Friday, November 15, 2013

My Peak Queer Theory Moment, or, How I Learned to Stop Worrying and Expose Misogynistic Garbage

This blog post is one I've been meaning to write for quite some time now. But, before I delve into critiquing the monstrosity known as "Lockpick Pornography" by Joey Comeau, first, a story.

So, a few years back I was invited by a former friend to attend a "toaster party."  There were no set plans for the evening, only that attendees bring food items that could be toasted.  I was intrigued and so I ended up asking my friend if the toaster theme had anything to do with "The Brave Little Toaster."  She said it didn't, but that the idea sprang from a sentence contained in "Lockpick Pornography." The quote can be read here:
What about those androgyny loving people. They're still jacking something off, though, aren't they? They're not just sitting around looking at chrome toasters and having instant orgasms. Are they?
So eloquent and special, isn't it?

Well, needless to say, she sent me a link to the story, which I hastily read in time for the party the next evening. I remember feeling glad that we were going to be able to discuss this "book" because I had quite a few concerns that I wanted to have addressed about it.

Now, at the time, I was still very much fully immersed in queer politics, so I was much nicer to asshole men than I am now.  I made a statement in a semi sugar-coated way that I didn't like how the lead character punches a woman in the stomach simply because she is a straight woman, how a male character gets raped in his sleep, and how the only female characters in the book were "genderqueers" and were constantly sexually harassed by the main character, who has serious impulse control issues.

A guy in attendance at the party, we will call him "Turkey" since he's named himself after a bird anyway, except calling him a Turkey is more fitting because those birds show off for no reason and are generally quite dull, addressed me:  "Well, you see, you just, like, didn't understand the, like, metaphor that the author was, like, using."  Which in retrospect was just Turkey's nice way of saying "shut the fuck up, you dumb bitch."  I said "I disagree. I feel like he was being very clear with his words and that this book was very misogynistic."  My friend dispersed the tension by reiterating in heavily-laden bourgeois academic jargon what Turkey had said. And so, I shut up. Any real sense of feminist discourse effectively silenced by the penis in the room and one of his female enablers/fangirls.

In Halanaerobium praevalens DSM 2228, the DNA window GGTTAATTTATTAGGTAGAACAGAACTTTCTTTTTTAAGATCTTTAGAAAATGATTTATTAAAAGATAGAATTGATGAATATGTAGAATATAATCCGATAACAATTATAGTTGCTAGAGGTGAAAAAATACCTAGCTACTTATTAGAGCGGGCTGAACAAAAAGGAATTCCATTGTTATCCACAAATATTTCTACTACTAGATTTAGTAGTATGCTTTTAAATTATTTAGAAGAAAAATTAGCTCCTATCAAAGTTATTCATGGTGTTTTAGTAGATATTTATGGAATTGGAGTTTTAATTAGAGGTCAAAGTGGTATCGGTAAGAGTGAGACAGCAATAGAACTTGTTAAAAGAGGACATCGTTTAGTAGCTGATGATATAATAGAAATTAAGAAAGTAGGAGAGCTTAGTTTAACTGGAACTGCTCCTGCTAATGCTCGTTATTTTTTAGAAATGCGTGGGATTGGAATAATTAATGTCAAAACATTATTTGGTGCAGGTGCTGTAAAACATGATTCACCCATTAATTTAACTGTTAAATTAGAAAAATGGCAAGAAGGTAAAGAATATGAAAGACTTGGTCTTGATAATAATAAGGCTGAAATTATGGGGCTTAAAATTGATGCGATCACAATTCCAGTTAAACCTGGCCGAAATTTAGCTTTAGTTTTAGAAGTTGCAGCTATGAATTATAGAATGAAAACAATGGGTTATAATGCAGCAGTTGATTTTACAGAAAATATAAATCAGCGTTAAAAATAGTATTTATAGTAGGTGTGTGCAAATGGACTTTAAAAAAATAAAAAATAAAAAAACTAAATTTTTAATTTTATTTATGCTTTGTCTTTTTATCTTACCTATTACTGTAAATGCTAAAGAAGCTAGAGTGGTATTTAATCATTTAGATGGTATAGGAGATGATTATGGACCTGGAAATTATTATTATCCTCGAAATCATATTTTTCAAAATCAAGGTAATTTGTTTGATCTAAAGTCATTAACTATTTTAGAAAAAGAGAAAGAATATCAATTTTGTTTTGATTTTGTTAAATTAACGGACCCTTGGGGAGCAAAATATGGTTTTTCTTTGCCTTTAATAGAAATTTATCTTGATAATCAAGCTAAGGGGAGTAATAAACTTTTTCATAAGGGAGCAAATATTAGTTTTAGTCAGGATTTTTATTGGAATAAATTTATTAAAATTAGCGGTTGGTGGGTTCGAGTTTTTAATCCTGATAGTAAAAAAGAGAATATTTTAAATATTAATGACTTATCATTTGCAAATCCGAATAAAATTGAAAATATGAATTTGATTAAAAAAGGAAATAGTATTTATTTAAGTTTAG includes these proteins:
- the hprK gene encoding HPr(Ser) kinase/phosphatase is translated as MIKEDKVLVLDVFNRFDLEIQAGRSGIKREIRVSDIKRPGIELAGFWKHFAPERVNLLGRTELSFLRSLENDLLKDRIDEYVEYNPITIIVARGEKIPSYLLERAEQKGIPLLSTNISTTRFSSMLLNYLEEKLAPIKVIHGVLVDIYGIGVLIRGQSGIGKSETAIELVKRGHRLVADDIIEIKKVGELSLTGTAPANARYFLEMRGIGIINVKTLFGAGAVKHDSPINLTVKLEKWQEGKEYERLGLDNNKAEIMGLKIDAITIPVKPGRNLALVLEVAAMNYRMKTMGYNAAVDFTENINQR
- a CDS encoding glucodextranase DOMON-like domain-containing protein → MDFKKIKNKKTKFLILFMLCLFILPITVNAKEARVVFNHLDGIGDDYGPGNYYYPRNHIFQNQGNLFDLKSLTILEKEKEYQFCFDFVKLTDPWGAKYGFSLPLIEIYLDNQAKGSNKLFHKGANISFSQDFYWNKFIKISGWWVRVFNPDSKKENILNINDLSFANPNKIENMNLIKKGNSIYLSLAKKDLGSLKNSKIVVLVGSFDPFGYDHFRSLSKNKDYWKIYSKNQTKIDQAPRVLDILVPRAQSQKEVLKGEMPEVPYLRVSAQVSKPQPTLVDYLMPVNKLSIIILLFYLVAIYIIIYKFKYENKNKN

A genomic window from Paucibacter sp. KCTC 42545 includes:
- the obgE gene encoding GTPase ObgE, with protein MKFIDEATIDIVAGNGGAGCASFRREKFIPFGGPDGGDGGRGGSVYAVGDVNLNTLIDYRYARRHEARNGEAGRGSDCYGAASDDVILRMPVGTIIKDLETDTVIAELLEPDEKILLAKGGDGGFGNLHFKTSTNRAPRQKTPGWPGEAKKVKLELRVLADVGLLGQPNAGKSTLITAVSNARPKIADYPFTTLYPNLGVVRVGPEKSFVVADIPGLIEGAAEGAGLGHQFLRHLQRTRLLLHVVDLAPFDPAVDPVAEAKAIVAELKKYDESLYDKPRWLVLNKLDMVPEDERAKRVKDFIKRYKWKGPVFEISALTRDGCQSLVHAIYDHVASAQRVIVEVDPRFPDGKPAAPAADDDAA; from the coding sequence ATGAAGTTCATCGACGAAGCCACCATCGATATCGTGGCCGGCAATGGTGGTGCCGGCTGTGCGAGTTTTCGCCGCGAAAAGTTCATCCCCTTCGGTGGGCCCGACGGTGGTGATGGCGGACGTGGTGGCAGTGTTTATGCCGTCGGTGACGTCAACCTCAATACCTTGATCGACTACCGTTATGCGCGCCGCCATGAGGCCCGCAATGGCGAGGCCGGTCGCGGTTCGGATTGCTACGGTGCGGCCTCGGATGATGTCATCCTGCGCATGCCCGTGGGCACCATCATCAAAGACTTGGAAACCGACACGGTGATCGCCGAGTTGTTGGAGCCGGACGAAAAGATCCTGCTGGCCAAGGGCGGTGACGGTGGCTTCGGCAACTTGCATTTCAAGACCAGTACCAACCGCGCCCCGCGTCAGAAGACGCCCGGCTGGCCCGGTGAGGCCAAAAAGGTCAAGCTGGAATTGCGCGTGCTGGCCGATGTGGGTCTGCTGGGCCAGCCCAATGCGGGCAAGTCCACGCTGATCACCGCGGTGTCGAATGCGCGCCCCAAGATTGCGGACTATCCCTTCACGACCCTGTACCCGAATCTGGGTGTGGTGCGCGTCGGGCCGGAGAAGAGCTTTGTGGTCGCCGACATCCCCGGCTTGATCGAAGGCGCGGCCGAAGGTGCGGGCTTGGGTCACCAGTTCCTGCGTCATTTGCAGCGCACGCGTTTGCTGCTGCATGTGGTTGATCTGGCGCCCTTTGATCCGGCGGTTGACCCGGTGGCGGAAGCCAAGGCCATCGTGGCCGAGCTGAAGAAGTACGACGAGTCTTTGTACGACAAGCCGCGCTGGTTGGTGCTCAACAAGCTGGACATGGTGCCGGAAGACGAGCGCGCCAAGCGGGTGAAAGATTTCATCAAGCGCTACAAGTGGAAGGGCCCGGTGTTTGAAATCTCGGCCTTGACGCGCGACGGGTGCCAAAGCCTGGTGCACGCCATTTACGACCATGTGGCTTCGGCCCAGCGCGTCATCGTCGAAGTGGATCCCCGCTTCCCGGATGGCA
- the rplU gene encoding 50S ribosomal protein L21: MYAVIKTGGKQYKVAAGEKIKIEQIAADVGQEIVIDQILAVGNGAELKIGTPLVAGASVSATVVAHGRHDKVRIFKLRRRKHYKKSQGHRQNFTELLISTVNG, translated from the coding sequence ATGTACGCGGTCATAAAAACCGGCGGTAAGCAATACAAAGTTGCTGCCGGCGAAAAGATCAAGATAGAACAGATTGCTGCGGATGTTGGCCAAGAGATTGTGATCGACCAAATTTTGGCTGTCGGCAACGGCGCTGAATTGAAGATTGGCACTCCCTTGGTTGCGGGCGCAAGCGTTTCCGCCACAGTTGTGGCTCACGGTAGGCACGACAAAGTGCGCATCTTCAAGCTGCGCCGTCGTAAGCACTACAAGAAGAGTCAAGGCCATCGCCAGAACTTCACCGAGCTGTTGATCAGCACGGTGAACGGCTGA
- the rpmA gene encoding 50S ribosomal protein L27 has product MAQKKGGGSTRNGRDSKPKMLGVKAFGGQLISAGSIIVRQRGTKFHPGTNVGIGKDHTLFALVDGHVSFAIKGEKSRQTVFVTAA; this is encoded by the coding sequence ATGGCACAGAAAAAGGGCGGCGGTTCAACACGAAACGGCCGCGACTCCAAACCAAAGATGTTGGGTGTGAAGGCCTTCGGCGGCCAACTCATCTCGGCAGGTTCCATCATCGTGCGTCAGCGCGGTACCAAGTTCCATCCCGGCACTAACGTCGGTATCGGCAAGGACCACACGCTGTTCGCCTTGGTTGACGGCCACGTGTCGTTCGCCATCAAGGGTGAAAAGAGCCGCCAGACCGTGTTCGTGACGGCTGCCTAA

The sad thing is, some of the people in my former community actually look up to the lead character in this book as a role model.  To give you an idea of the type of person the lead character is, just think of a genderqueer gay male version of Patrick Bateman from American Psycho.  I don't *recall* if the lead in Joey Comeau's book ever kills anybody, but he damages property (both private and public), physically assaults women and men, makes obscene phone calls to women and men, breaks into people's homes, participates in theft, and, if memory serves me correctly (though I HOPE I am just blocking out some terrible shit), he and his band of cronies leave pornography behind in childrens books at public schools.

But don't listen to me. If you really want to read this atrocious piece of pro-queer "literature" then here you go.  Trigger warning for almost every possible trigger I can think of at the moment. Just, proceed with caution.  This work is a piece of shit, along with every male who agrees with it.


Unknown said...

Wow, I cannot believe anyone could read that and actually think it was healthy, sane, and some form of ideology they could agree with. What a terrible piece of garbage and the main character is consistently intrusive, hateful towards women, and out of control. It literally scares me to think that anyone could have even written that, let alone agree with it, or WORSE YET, look up to the main character. JUST WOW.

Jacob VanGundy said...

I realize this post is pretty old, but I wanted to point out that this book is an expression of the authors misgivings about certain aspects of queer theory and the queer community. Comeau has talked about how horrified he was after the book came out and fans started telling him about how much they loved/admired the protagonist. There are certainly some aspects of the book you're right to call out (the lack of female representation, though you do ignore that the book has a non-queer lesbian character who is the only character presented as remotely ethical) but for the most part you're missing the point just as badly as the assholes at that party who think the protagonist is a hero. It's not a metaphor, it's Comeau pointing out the violent, misogynistic, side of a political movement he's part of. I mean, Comeau describes the characters as terrorists. How much more clearly can you tell readers "These are not good people."